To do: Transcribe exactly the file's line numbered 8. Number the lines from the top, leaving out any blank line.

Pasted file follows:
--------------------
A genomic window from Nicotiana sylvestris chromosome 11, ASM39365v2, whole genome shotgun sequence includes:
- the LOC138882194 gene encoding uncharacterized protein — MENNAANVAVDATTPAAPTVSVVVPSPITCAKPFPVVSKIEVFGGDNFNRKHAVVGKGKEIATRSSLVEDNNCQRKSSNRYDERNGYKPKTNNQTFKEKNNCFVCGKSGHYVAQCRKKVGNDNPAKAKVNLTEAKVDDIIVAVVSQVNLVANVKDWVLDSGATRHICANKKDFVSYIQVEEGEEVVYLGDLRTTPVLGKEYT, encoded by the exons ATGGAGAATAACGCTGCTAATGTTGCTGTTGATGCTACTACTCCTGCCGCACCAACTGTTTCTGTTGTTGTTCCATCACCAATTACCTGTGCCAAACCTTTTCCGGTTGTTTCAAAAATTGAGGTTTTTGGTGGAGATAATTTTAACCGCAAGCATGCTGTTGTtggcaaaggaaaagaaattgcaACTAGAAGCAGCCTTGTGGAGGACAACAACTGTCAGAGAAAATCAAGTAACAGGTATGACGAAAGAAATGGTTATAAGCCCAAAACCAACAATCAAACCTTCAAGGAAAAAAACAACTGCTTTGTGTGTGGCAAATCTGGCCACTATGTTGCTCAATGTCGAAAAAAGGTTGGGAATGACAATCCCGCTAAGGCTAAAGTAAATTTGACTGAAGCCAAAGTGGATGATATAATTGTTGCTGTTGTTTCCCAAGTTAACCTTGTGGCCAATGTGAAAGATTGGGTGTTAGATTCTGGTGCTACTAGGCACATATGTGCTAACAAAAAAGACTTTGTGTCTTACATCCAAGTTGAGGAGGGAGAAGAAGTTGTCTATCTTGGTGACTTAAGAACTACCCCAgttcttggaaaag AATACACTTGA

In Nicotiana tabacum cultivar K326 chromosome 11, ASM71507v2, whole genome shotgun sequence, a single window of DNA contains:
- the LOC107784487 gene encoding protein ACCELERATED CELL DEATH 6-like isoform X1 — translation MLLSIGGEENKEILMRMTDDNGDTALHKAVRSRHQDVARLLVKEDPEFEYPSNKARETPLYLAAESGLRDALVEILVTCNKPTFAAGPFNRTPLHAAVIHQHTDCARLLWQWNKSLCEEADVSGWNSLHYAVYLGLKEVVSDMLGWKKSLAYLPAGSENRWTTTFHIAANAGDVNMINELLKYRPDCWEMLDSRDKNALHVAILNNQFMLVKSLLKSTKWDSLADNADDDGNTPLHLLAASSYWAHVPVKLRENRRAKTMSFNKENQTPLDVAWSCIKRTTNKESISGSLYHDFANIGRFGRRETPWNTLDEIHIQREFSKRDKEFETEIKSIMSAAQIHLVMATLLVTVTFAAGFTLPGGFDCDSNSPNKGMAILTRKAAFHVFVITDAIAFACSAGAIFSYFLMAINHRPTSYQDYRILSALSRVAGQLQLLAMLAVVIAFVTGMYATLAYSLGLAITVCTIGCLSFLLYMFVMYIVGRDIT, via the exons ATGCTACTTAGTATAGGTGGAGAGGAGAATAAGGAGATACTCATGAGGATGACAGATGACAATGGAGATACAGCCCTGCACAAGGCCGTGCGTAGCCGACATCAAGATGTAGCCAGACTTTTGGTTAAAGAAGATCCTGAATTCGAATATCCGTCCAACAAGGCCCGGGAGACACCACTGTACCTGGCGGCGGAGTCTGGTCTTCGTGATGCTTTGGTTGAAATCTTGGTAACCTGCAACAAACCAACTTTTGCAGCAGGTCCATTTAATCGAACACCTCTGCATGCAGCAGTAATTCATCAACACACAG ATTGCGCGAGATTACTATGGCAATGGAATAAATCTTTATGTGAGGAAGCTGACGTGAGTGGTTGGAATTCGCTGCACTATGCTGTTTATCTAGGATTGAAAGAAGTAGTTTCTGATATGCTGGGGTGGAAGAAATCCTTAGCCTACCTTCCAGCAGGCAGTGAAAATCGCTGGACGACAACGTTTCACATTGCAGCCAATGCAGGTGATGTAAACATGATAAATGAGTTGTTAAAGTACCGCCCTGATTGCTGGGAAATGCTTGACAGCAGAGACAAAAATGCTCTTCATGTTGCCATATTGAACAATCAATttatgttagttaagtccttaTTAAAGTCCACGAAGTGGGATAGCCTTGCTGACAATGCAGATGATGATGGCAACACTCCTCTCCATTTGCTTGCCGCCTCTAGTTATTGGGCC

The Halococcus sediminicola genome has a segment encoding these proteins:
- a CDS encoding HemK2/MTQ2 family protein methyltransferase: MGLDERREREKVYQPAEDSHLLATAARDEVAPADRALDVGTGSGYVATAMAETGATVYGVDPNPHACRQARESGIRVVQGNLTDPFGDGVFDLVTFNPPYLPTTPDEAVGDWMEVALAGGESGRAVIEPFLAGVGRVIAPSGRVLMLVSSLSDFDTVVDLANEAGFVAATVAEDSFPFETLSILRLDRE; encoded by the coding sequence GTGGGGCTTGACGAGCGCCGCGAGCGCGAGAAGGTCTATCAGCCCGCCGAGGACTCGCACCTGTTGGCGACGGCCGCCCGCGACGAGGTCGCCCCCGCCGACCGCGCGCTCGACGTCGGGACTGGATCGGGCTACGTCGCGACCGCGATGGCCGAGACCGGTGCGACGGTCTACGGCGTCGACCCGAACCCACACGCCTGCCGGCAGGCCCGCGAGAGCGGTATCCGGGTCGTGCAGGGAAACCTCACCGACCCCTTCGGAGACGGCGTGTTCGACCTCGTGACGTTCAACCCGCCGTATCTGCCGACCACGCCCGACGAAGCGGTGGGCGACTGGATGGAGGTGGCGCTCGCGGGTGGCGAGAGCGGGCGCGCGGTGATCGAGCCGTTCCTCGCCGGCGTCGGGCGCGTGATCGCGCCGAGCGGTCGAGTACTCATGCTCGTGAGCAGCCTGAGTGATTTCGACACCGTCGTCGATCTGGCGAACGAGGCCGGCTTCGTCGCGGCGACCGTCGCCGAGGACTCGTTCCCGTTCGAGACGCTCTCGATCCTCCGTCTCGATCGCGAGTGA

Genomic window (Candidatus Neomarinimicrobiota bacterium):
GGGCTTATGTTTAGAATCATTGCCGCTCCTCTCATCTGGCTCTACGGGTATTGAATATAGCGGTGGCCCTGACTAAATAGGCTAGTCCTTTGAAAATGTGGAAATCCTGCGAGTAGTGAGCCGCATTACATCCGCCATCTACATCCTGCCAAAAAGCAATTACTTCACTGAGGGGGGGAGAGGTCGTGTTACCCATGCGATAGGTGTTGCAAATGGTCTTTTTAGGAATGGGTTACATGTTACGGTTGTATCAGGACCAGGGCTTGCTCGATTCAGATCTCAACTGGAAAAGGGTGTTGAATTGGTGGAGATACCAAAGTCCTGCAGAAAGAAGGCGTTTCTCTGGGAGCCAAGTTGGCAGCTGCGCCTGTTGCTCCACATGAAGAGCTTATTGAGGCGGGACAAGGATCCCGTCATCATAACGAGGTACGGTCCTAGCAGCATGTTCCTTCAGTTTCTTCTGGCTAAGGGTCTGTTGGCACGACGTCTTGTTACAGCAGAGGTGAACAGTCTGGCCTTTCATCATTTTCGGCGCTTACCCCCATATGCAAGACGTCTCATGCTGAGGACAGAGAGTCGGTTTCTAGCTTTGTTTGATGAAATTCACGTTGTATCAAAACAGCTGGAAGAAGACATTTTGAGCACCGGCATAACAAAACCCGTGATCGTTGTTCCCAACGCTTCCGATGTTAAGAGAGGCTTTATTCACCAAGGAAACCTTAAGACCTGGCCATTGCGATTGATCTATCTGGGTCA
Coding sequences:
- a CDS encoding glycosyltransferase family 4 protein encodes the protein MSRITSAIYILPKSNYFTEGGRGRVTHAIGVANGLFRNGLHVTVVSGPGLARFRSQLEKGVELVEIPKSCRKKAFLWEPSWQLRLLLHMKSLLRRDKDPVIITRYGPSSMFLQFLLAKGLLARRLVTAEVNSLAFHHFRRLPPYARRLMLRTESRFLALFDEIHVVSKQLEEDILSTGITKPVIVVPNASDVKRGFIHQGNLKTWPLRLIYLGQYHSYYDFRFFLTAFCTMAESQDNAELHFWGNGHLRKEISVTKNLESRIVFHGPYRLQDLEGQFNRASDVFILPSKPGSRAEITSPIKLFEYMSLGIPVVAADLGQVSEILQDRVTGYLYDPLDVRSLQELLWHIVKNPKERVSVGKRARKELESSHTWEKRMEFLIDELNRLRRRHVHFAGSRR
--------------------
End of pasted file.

GGGCTTATGTTTAGAATCATTGCCGCTCCTCTCATCTGGCTCTACGGGTATTGAATATAGCGGTGGCCCTGACTAAATAGGCTAGTCCTTTGAAAATGTGGAAATCCTGCGAGTAGTGAGCCGCATTACATCCGCCATCTACATCCTGCCAAAAAGCAATTACTTCACTGAGGGGGGGAGAGGTCGTGTTACCCATGCGATAGGTGTTGCAAATGGTCTTTTTAGGAATGGGTTACATGTTACGGTTGTATCAGGACCAGGGCTTGCTCGATTCAGATCTCAACTGGAAAAGGGTGTTGAATTGGTGGAGATACCAAAGTCCTGCAGAAAGAAGGCGTTTCTCTGGGAGCCAAGTTGGCAGCTGCGCCTGTTGCTCCACATGAAGAGCTTATTGAGGCGGGACAAGGATCCCGTCATCATAACGAGGTACGGTCCTAGCAGCATGTTCCTTCAGTTTCTTCTGGCTAAGGGTCTGTTGGCACGACGTCTTGTTACAGCAGAGGTGAACAGTCTGGCCTTTCATCATTTTCGGCGCTTACCCCCATATGCAAGACGTCTCATGCTGAGGACAGAGAGTCGGTTTCTAGCTTTGTTTGATGAAATTCACGTTGTATCAAAACAGCTGGAAGAAGACATTTTGAGCACCGGCATAACAAAACCCGTGATCGTTGTTCCCAACGCTTCCGATGTTAAGAGAGGCTTTATTCACCAAGGAAACCTTAAGACCTGGCCATTGCGATTGATCTATCTGGGTCA